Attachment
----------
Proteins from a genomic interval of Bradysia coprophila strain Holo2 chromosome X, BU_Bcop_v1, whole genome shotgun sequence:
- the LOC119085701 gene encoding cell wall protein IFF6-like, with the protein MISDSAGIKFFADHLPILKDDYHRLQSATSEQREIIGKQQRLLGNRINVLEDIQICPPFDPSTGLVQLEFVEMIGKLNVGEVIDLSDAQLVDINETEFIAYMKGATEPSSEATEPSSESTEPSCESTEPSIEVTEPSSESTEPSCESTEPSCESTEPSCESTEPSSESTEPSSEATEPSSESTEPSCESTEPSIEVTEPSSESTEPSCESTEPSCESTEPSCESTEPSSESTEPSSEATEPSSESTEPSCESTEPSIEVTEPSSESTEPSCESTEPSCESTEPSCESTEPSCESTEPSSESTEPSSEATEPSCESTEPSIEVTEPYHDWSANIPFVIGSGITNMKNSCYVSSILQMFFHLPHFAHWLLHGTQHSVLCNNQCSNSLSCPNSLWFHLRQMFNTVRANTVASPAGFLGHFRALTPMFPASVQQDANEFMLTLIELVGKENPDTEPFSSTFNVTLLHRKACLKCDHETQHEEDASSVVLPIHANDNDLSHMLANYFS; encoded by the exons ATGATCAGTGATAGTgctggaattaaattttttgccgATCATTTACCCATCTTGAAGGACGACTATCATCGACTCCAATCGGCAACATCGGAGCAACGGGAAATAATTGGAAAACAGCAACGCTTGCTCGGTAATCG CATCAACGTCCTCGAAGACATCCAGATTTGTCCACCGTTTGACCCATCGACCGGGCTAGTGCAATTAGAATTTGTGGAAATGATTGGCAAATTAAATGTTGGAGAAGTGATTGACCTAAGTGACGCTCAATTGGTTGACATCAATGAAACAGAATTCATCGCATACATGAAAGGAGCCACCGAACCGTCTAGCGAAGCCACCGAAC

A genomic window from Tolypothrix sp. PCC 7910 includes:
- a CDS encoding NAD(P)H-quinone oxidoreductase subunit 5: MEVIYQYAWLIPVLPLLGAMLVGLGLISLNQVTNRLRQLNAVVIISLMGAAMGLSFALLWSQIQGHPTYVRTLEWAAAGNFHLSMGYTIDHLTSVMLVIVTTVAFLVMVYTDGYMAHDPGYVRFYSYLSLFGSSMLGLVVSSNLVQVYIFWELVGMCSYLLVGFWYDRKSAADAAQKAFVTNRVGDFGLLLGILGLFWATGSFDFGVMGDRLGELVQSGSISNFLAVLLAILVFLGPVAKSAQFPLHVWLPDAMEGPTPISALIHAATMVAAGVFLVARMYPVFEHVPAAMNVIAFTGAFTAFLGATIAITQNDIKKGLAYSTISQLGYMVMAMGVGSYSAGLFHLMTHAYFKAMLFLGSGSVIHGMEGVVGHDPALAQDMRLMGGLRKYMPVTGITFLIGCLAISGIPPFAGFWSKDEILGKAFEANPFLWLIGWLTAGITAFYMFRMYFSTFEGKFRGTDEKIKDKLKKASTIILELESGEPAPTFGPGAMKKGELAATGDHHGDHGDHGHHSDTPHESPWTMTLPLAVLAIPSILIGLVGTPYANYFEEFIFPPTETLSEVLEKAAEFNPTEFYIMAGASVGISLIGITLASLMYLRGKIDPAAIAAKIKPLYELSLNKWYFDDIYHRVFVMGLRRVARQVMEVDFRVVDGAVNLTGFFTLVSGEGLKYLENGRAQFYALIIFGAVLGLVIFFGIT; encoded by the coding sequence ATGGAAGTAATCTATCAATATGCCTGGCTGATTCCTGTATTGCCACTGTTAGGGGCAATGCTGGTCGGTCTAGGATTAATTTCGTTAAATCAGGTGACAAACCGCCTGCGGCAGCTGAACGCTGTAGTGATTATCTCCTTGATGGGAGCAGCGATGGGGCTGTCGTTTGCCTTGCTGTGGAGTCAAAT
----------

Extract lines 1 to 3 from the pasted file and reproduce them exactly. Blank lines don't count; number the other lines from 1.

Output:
Proteins from a genomic interval of Bradysia coprophila strain Holo2 chromosome X, BU_Bcop_v1, whole genome shotgun sequence:
- the LOC119085701 gene encoding cell wall protein IFF6-like, with the protein MISDSAGIKFFADHLPILKDDYHRLQSATSEQREIIGKQQRLLGNRINVLEDIQICPPFDPSTGLVQLEFVEMIGKLNVGEVIDLSDAQLVDINETEFIAYMKGATEPSSEATEPSSESTEPSCESTEPSIEVTEPSSESTEPSCESTEPSCESTEPSCESTEPSSESTEPSSEATEPSSESTEPSCESTEPSIEVTEPSSESTEPSCESTEPSCESTEPSCESTEPSSESTEPSSEATEPSSESTEPSCESTEPSIEVTEPSSESTEPSCESTEPSCESTEPSCESTEPSCESTEPSSESTEPSSEATEPSCESTEPSIEVTEPYHDWSANIPFVIGSGITNMKNSCYVSSILQMFFHLPHFAHWLLHGTQHSVLCNNQCSNSLSCPNSLWFHLRQMFNTVRANTVASPAGFLGHFRALTPMFPASVQQDANEFMLTLIELVGKENPDTEPFSSTFNVTLLHRKACLKCDHETQHEEDASSVVLPIHANDNDLSHMLANYFS; encoded by the exons ATGATCAGTGATAGTgctggaattaaattttttgccgATCATTTACCCATCTTGAAGGACGACTATCATCGACTCCAATCGGCAACATCGGAGCAACGGGAAATAATTGGAAAACAGCAACGCTTGCTCGGTAATCG CATCAACGTCCTCGAAGACATCCAGATTTGTCCACCGTTTGACCCATCGACCGGGCTAGTGCAATTAGAATTTGTGGAAATGATTGGCAAATTAAATGTTGGAGAAGTGATTGACCTAAGTGACGCTCAATTGGTTGACATCAATGAAACAGAATTCATCGCATACATGAAAGGAGCCACCGAACCGTCTAGCGAAGCCACCGAAC

A genomic window from Tolypothrix sp. PCC 7910 includes: